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Thesis Final Report (long)

51 chapter 6 recommendations this study on haggling

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CHAPTER 6 RECOMMENDATIONS This study on haggling had enabled the researchers to develop a Haggling model. It must be noted that this research was purely a qualitative and statistical analysis was not applied. Based on the study, the researchers have identified some recommendations for future researches. Since this research was based on only one bazaar in Karachi, Pakistan, more qualitative studies can be done by diversifying the samples from various bazaars in the same city. Also, this can be done across various bazaars in Pakistan and can be compared to other bazaars across the world. This will help future researches as it will give a clearer picture of how haggling differentiates on a broader perspective globally, identifying numerous factors and motives of a wider audience. The factors, motives and outcomes identified in this research can be studied independently and explored on an individual basis to understand the impact of each on haggling. In future, quantitative studies can be conducted to understand haggling based on statistical analysis where hypothesis models can be made based on the Nash Game theory model. Researchers can analyze various variables and study their individual impact on haggling as well as studying the relationship between the independent and dependent variables that have been explored in this research. Also, more variables may exist that have not been highlighted in this research and can be studied in full to understand haggling. Experimental models can also be prepared where observations are taken based on participatory and non-participatory methods. The study can be replicated by overcoming the limitations identified by the researchers. Haggling is a concept that needs greater attention in order to understand consumer behaviour is open air retail settings in order to benefit from the advantages of haggling identified in the earlier part of the thesis. For this purpose, haggling should be studied as a concept by psychologists and sociologists. 52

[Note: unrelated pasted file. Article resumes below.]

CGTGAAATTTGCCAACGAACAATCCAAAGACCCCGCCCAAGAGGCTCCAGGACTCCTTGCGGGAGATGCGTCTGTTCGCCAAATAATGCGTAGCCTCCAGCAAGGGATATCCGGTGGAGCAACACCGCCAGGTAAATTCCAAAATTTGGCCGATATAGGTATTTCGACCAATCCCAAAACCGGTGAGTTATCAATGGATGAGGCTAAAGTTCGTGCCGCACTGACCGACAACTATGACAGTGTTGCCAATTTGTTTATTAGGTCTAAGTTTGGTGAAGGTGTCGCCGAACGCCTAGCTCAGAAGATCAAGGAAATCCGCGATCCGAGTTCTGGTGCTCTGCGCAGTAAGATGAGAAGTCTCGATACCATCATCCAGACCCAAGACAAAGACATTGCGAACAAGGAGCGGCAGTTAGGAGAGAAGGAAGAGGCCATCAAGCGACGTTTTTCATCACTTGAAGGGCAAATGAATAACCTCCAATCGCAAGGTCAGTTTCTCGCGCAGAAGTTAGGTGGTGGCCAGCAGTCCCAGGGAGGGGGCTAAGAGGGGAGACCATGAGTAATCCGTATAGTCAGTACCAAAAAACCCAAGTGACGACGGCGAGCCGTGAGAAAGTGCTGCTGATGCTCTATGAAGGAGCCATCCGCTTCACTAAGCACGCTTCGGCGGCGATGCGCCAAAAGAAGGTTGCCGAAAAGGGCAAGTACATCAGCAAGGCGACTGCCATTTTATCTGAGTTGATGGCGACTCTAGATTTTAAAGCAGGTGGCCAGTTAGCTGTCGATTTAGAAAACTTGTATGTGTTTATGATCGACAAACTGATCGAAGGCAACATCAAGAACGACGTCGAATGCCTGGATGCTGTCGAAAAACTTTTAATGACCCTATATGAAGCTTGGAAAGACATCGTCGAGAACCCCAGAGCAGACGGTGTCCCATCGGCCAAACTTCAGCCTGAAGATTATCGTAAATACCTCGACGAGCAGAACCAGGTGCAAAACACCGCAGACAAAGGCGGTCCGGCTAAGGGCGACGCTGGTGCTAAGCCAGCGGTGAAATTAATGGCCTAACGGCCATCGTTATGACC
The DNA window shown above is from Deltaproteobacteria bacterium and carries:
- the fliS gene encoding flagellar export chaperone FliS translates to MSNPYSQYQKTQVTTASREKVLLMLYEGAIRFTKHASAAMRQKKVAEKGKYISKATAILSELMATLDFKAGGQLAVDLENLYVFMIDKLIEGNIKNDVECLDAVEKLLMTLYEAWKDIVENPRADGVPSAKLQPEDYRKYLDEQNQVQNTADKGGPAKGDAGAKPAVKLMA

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BIBLIOGRAPHY Ackerman, D. and Tellis, G. (2001), "Can Culture Affect Prices? A Cross-cultural Study of Shopping and Retail Prices", Journal of Retailing , vol. 77, no. 1, pp. 57-82. Ahmed, S 2010, ‘Sunday Bazaar: A Change for the Better?’, The Express Tribune , 24 July, viewed 1 October 2010, <http://tribune.com.pk/story/30412/sunday-bazaar-a-change-for-the- better/> Alex, K. (2009), "How to Master the Art of Haggling", Vagabondish, Jan 17. Alserhan, B.A. (2009), "Propensity to Bargain in Marketing Exchange Situations: A Comparative Study ", European Journal of Marketing , vol. 43, no. 3/4, pp. 350-363 Arnold, M.J. and Reynolds, K.E. (2003), "Hedonic Shopping Motivations", Journal of Retailing , vol. 79, no. 2, pp. 79-95. Bacharach, S.B. 2009, “Whatever Happened to Bargaining?”, The Bacharach Blog, weblog post, 4 August , viewed 1 October 2010, http://bacharachblog.com/leader/what-ever-happened-to- bargaining-the-important-difference-between-negotiation-bargaining/ Bertacchini, E.E. and Lamieri, M. (1968), "The Etiquette of Bargaining in the Middle East ", American Anthropologist , vol. 70, no. 4, pp. 698-706 Bothello, B. (2004), Carpionato Peoperties,
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